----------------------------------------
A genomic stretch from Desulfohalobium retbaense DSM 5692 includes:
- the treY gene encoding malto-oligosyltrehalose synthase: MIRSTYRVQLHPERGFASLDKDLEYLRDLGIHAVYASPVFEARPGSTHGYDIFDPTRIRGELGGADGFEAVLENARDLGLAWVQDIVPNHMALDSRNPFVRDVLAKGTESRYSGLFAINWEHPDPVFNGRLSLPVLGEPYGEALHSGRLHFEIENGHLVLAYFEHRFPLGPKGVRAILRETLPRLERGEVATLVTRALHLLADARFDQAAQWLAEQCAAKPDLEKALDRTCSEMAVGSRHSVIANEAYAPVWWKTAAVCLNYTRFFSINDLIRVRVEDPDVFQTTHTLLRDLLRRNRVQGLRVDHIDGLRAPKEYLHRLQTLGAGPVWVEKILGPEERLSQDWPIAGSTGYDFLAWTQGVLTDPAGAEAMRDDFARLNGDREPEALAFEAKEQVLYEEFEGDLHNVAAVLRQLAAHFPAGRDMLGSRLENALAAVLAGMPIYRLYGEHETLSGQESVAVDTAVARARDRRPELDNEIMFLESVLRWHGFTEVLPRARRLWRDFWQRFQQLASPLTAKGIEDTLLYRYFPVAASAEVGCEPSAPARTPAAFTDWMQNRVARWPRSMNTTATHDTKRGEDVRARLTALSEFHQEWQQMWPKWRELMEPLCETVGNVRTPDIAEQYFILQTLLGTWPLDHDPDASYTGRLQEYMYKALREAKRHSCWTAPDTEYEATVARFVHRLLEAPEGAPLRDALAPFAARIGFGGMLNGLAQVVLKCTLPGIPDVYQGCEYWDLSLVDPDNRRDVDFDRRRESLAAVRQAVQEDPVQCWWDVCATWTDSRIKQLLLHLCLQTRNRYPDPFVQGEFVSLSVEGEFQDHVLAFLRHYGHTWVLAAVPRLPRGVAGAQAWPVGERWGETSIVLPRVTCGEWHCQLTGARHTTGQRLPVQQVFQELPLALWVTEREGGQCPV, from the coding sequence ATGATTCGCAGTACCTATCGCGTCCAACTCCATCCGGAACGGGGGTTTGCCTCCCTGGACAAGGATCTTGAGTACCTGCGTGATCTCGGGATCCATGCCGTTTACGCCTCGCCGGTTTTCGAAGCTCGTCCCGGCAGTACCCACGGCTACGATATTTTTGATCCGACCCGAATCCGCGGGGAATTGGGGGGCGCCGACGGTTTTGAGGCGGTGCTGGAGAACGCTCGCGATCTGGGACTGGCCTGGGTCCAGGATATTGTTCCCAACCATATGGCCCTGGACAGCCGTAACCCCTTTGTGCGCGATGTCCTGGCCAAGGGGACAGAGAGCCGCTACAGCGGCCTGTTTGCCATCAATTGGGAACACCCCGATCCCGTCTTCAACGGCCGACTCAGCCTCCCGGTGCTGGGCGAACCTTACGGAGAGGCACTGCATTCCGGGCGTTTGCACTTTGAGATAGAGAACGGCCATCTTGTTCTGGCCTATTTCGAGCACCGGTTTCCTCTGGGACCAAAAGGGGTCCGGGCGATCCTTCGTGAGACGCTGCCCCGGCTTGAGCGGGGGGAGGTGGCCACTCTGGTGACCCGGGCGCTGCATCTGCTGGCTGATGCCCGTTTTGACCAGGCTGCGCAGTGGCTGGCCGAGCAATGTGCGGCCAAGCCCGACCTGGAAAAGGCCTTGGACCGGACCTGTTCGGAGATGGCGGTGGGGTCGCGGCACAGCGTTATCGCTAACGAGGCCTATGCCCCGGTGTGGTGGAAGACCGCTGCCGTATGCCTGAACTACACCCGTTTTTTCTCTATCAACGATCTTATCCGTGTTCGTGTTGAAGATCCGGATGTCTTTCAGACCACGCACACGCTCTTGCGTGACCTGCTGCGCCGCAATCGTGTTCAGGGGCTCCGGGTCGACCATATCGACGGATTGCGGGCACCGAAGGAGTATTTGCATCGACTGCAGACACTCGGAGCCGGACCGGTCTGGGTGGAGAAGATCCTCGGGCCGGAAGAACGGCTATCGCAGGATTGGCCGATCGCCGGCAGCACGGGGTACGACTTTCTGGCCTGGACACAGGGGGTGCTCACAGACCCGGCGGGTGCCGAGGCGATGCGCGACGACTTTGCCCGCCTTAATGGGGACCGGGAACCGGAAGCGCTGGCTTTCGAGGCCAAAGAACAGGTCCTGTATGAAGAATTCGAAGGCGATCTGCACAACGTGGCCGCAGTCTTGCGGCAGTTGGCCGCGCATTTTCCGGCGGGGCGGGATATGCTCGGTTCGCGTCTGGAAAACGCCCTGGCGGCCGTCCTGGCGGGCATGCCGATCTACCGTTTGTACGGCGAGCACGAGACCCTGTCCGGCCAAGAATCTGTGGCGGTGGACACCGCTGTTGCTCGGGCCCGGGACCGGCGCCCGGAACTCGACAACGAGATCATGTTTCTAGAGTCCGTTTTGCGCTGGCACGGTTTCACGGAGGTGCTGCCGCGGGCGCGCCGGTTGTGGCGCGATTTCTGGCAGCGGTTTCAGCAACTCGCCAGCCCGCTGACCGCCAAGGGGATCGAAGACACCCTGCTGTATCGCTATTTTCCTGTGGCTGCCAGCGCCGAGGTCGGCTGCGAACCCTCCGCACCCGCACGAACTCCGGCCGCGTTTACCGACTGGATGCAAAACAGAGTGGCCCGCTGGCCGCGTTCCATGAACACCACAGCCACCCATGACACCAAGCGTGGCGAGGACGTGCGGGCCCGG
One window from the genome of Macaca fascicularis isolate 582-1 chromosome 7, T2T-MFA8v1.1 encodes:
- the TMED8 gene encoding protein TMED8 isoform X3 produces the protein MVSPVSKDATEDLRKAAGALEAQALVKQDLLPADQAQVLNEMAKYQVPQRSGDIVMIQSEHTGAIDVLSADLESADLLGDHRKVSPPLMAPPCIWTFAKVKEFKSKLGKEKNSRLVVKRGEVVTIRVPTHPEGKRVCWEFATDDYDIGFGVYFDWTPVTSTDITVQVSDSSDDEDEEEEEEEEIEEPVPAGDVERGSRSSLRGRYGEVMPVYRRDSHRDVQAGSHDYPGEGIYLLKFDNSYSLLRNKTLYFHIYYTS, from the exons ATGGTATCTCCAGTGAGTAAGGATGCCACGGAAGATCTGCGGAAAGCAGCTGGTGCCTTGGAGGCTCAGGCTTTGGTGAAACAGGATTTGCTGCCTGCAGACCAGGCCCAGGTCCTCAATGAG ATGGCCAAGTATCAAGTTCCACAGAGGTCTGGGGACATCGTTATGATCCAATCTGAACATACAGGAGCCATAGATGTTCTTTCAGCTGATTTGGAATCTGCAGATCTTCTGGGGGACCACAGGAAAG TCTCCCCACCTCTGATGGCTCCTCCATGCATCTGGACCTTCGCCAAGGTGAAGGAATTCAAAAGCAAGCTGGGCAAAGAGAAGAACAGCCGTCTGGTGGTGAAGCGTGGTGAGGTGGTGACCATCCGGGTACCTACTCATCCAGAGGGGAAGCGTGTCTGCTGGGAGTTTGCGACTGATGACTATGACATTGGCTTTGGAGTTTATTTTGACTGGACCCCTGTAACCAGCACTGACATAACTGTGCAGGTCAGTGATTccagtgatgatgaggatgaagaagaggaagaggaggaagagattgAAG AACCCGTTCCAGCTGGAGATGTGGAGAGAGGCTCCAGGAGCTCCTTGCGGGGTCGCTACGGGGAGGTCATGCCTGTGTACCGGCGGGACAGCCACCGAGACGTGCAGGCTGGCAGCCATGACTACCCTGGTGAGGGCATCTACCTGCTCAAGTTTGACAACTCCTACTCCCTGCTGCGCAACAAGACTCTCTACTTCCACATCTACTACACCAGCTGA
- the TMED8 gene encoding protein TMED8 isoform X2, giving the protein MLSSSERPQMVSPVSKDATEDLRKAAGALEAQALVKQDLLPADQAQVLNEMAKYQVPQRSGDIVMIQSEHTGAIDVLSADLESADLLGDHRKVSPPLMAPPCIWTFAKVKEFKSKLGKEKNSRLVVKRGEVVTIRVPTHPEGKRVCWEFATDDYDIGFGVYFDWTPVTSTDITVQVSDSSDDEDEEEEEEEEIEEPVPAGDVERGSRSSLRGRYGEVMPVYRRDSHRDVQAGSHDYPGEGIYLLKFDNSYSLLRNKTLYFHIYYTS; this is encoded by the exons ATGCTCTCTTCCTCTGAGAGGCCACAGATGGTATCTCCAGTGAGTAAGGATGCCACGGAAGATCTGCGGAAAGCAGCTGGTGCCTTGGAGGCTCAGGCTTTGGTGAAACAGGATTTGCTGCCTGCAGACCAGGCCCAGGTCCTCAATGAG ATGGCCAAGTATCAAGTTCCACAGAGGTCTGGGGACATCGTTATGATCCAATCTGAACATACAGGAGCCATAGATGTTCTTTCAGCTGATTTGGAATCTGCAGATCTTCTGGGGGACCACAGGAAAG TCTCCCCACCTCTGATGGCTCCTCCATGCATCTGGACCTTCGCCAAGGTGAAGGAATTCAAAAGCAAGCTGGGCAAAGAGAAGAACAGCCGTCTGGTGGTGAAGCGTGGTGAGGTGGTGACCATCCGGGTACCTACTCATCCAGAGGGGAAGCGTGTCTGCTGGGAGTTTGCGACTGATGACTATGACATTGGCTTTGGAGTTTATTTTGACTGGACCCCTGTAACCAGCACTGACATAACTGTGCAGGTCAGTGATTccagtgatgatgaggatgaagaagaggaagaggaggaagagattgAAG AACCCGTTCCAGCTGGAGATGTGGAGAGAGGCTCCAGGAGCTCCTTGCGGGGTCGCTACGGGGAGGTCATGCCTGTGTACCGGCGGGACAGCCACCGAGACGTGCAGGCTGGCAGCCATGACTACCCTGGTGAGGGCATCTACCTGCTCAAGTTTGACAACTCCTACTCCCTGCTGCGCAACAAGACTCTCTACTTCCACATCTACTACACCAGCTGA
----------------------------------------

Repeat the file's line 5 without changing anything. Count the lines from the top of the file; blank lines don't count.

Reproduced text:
- the TMED8 gene encoding protein TMED8 isoform X2, giving the protein MLSSSERPQMVSPVSKDATEDLRKAAGALEAQALVKQDLLPADQAQVLNEMAKYQVPQRSGDIVMIQSEHTGAIDVLSADLESADLLGDHRKVSPPLMAPPCIWTFAKVKEFKSKLGKEKNSRLVVKRGEVVTIRVPTHPEGKRVCWEFATDDYDIGFGVYFDWTPVTSTDITVQVSDSSDDEDEEEEEEEEIEEPVPAGDVERGSRSSLRGRYGEVMPVYRRDSHRDVQAGSHDYPGEGIYLLKFDNSYSLLRNKTLYFHIYYTS; this is encoded by the exons ATGCTCTCTTCCTCTGAGAGGCCACAGATGGTATCTCCAGTGAGTAAGGATGCCACGGAAGATCTGCGGAAAGCAGCTGGTGCCTTGGAGGCTCAGGCTTTGGTGAAACAGGATTTGCTGCCTGCAGACCAGGCCCAGGTCCTCAATGAG ATGGCCAAGTATCAAGTTCCACAGAGGTCTGGGGACATCGTTATGATCCAATCTGAACATACAGGAGCCATAGATGTTCTTTCAGCTGATTTGGAATCTGCAGATCTTCTGGGGGACCACAGGAAAG TCTCCCCACCTCTGATGGCTCCTCCATGCATCTGGACCTTCGCCAAGGTGAAGGAATTCAAAAGCAAGCTGGGCAAAGAGAAGAACAGCCGTCTGGTGGTGAAGCGTGGTGAGGTGGTGACCATCCGGGTACCTACTCATCCAGAGGGGAAGCGTGTCTGCTGGGAGTTTGCGACTGATGACTATGACATTGGCTTTGGAGTTTATTTTGACTGGACCCCTGTAACCAGCACTGACATAACTGTGCAGGTCAGTGATTccagtgatgatgaggatgaagaagaggaagaggaggaagagattgAAG AACCCGTTCCAGCTGGAGATGTGGAGAGAGGCTCCAGGAGCTCCTTGCGGGGTCGCTACGGGGAGGTCATGCCTGTGTACCGGCGGGACAGCCACCGAGACGTGCAGGCTGGCAGCCATGACTACCCTGGTGAGGGCATCTACCTGCTCAAGTTTGACAACTCCTACTCCCTGCTGCGCAACAAGACTCTCTACTTCCACATCTACTACACCAGCTGA